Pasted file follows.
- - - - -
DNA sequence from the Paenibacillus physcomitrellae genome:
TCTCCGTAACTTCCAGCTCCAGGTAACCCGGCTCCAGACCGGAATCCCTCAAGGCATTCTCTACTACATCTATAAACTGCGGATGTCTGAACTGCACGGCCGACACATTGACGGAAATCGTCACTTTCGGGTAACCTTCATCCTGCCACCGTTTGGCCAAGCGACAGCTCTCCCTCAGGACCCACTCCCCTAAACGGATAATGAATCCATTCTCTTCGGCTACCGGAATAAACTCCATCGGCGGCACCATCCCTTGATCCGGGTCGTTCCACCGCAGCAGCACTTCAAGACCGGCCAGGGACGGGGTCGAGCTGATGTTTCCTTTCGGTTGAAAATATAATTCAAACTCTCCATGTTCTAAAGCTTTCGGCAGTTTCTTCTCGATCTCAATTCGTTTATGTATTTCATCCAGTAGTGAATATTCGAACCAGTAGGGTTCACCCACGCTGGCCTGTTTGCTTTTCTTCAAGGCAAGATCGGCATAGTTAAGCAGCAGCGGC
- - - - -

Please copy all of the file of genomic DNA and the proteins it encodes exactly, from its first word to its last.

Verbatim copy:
DNA sequence from the Paenibacillus physcomitrellae genome:
TCTCCGTAACTTCCAGCTCCAGGTAACCCGGCTCCAGACCGGAATCCCTCAAGGCATTCTCTACTACATCTATAAACTGCGGATGTCTGAACTGCACGGCCGACACATTGACGGAAATCGTCACTTTCGGGTAACCTTCATCCTGCCACCGTTTGGCCAAGCGACAGCTCTCCCTCAGGACCCACTCCCCTAAACGGATAATGAATCCATTCTCTTCGGCTACCGGAATAAACTCCATCGGCGGCACCATCCCTTGATCCGGGTCGTTCCACCGCAGCAGCACTTCAAGACCGGCCAGGGACGGGGTCGAGCTGATGTTTCCTTTCGGTTGAAAATATAATTCAAACTCTCCATGTTCTAAAGCTTTCGGCAGTTTCTTCTCGATCTCAATTCGTTTATGTATTTCATCCAGTAGTGAATATTCGAACCAGTAGGGTTCACCCACGCTGGCCTGTTTGCTTTTCTTCAAGGCAAGATCGGCATAGTTAAGCAGCAGCGGC